Children of Same-Sex Couples Flourish
In previous decades, some argued that children of same-sex couples might suffer from psychological or developmental problems. The results of a new long-term study now confirm that this is not the case. In fact, children of same-sex couples appear to have greater social and academic skills and are less likely to be aggressive or to engage in rule-breaking behavior than children of heterosexual couples.
For more than 20 years, researchers followed the children of 77 same-sex couples from conception to adolescence. The study asked lesbian mothers who had conceived their children through donor insemination to rate their teenage children based on a standardized assessment. The teenagers also completed a psychological questionnaire. The results showed that children of same-sex couples had fewer social problems, were more competent in school, broke fewer rules, and were less aggressive. The children also appeared to do well in life regardless of whether or not they knew the identity of their biological father.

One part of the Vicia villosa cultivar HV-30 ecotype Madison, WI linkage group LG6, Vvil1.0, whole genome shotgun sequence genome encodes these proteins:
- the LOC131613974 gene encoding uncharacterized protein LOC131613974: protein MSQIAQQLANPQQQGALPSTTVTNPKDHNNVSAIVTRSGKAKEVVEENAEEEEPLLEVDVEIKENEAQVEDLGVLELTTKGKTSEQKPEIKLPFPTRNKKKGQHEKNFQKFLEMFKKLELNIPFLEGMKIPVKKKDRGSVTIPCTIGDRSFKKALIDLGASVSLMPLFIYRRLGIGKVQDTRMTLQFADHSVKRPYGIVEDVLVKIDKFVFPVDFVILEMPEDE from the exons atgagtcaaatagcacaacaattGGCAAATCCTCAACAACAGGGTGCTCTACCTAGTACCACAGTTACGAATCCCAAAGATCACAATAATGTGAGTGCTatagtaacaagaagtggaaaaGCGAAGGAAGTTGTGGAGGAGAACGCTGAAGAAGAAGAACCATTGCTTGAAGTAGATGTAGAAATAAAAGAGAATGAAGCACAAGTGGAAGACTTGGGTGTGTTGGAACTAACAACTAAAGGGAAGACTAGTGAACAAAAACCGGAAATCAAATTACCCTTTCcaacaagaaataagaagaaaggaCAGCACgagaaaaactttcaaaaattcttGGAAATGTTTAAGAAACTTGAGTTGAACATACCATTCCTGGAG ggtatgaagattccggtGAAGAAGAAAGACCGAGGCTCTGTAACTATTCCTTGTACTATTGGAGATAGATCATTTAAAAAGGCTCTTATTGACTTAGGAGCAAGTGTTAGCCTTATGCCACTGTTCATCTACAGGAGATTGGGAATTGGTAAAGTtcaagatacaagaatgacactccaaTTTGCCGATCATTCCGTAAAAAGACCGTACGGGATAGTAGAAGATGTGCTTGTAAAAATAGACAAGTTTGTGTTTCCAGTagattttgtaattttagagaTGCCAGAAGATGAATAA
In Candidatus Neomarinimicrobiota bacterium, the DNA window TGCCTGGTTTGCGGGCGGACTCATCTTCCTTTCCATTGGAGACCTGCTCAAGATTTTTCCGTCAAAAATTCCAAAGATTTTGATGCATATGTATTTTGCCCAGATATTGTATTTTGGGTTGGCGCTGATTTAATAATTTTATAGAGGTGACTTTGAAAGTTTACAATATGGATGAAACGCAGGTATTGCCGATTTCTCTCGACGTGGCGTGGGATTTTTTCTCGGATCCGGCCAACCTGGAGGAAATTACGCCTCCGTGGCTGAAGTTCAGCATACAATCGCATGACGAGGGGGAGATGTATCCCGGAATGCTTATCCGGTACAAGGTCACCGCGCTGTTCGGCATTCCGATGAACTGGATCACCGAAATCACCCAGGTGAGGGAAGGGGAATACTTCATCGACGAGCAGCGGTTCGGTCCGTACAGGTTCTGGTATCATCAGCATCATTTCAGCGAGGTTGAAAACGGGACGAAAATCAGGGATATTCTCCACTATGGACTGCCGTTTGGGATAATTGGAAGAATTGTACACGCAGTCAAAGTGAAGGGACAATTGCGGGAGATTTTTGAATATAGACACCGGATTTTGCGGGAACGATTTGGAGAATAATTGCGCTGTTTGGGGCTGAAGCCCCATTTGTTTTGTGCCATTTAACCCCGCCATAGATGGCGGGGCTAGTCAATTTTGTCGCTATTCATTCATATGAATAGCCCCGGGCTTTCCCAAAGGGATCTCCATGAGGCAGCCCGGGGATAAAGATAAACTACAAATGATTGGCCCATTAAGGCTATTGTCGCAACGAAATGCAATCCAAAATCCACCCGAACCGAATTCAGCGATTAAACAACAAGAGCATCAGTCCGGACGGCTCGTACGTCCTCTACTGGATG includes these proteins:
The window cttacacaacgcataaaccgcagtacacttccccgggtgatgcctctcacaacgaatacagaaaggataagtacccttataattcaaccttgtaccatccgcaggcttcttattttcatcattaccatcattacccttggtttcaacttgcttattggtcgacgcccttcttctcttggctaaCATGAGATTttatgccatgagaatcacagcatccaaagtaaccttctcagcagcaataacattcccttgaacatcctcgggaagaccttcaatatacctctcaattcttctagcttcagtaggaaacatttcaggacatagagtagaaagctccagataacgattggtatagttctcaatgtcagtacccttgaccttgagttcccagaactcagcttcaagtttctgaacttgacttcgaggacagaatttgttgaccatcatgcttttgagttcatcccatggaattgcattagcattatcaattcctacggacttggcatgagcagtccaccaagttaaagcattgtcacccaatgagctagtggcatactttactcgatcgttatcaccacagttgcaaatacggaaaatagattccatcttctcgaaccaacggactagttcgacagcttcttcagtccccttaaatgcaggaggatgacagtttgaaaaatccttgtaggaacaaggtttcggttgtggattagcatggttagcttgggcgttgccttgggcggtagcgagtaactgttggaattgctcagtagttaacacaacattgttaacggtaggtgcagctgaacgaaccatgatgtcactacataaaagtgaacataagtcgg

Teenagers who were subject to bullying or homophobia, however, were more likely to be anxious and to experience depression than their peers who were raised by heterosexual couples. Researchers suggest that this finding supports the notion that stigmatization is the root of problems for children of same-sex couples rather than any differences in parenting style. Previous studies have yet to uncover any significant negative differences between children raised by same-sex couples and those raised by heterosexual couples.
Approximately 25 million children in the United States are currently living with same-sex parents. In addition, the rate of homophobia is now on the decline. The results of this study are important for reducing stigma and opening doors for same-sex parents in America. However, additional studies will undoubtedly be needed in order to examine this issue more closely and from a wider range of perspectives.